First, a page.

On the way back down, Dave and I were jogging on the road, hoping to get back to the car before dark. It was suddenly very cold and a few raindrops were hurtling down from the clouds. A few miles later, an SUV pulled up with the same man and his wife, who had obviously driven to the top to meet him. "You crazy kids need a ride?" he asked, leaning out of the passenger window. 

He was a creep, but if we had kept running we would have missed pizza night at Doe Bay. And if you've ever visited Orcas island in the off season, then you know that there is almost nowhere to eat. We couldn't risk missing pizza night. We took the ride. The pizzas were very small. I had to eat three.
That was about it. David sang take your mamma out all night, yeah, show her what it's all about on the piano at the open mic night, and none of the Pacific North Westerners knew how to deal with his southern charm, his friendliness, his ability to make small talk and eye contact and smile. It was lots of fun to observe.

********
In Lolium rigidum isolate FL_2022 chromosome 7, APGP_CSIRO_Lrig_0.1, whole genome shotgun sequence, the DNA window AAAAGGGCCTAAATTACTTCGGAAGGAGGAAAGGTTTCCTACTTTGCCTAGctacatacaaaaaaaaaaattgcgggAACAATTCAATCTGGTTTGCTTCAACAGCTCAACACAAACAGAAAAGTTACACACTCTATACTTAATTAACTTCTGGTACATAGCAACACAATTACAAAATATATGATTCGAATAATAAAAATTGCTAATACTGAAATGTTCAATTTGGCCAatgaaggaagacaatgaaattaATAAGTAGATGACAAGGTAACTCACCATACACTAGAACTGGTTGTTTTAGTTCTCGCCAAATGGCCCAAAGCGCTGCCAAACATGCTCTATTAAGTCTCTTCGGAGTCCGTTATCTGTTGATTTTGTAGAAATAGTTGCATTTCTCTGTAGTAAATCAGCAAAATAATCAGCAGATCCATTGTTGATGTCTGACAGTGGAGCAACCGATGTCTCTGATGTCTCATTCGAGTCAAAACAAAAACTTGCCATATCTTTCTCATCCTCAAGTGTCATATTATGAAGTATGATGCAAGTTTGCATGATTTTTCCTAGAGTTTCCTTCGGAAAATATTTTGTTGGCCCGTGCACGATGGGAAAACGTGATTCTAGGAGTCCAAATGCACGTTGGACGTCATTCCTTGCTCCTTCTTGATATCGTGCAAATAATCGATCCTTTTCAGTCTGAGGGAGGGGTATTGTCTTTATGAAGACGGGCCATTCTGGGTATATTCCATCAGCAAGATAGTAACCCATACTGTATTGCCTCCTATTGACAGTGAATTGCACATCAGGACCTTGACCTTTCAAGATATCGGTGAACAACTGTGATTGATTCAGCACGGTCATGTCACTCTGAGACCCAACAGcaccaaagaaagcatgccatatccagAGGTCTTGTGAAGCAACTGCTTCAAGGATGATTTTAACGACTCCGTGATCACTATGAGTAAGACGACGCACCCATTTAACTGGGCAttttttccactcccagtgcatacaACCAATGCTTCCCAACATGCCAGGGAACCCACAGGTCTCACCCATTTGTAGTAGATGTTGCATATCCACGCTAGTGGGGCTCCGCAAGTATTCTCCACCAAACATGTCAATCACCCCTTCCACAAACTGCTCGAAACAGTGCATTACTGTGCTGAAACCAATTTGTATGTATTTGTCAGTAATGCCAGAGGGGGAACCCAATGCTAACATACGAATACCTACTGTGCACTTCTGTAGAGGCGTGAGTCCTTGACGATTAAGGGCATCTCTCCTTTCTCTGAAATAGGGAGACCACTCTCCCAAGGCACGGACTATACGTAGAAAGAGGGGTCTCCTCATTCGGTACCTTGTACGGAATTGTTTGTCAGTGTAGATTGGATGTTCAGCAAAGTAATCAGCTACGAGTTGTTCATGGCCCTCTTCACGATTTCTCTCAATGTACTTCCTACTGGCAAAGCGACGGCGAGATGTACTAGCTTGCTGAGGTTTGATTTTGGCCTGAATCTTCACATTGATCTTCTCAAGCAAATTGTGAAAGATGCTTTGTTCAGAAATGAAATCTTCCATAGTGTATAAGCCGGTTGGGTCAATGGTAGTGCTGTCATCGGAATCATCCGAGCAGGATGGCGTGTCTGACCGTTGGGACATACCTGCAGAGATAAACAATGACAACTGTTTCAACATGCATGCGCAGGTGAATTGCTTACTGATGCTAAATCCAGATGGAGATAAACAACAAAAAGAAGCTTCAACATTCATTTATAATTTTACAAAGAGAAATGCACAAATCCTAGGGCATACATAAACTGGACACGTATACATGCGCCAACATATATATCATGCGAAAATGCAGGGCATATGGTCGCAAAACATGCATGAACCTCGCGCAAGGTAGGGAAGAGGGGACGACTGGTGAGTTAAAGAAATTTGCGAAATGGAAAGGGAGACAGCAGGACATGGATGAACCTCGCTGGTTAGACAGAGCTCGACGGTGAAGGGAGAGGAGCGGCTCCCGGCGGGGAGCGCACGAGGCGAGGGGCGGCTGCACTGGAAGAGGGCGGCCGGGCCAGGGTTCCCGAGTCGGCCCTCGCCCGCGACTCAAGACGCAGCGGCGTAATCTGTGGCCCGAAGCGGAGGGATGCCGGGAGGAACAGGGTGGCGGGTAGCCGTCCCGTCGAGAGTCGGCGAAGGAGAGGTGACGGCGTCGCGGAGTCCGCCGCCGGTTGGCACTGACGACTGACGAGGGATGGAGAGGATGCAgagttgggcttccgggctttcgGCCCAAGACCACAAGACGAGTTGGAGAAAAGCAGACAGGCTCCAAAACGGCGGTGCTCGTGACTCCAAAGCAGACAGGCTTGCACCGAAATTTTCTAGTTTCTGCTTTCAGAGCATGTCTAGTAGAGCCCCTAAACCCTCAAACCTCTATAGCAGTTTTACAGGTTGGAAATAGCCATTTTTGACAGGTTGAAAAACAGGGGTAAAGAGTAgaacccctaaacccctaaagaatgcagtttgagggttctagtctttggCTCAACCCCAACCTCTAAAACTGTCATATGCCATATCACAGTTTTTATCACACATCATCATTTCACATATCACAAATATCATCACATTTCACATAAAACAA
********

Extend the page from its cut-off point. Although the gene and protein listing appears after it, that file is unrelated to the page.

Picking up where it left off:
Doe Bay is a beautiful place. We could have spent a lot more time there, soaking in the hot pools that look out over the resplendent bay, filling up on very small pizzas, drinking thick diner cups of coffee each morning, talking to nobody. My kind of place. It's too bad we only had one week. But that's how it goes. And we're all just going to have to live with that. 
Here are my two favorite articles from the last month:

The Movie Buff's Guide to Asheville's Outdoors  (How to explore the natural places where The Hunger Games, Dirty Dancing, Cold Mountain and The Last of the Mohicans were filmed. I had titled this "The cinephile's guide" but they changed it, claiming that nobody knew what a cinephile 
was.

Five Ways to Welcome Spring in Western North Carolina. Pretty straightforward. Written at Doe Bay.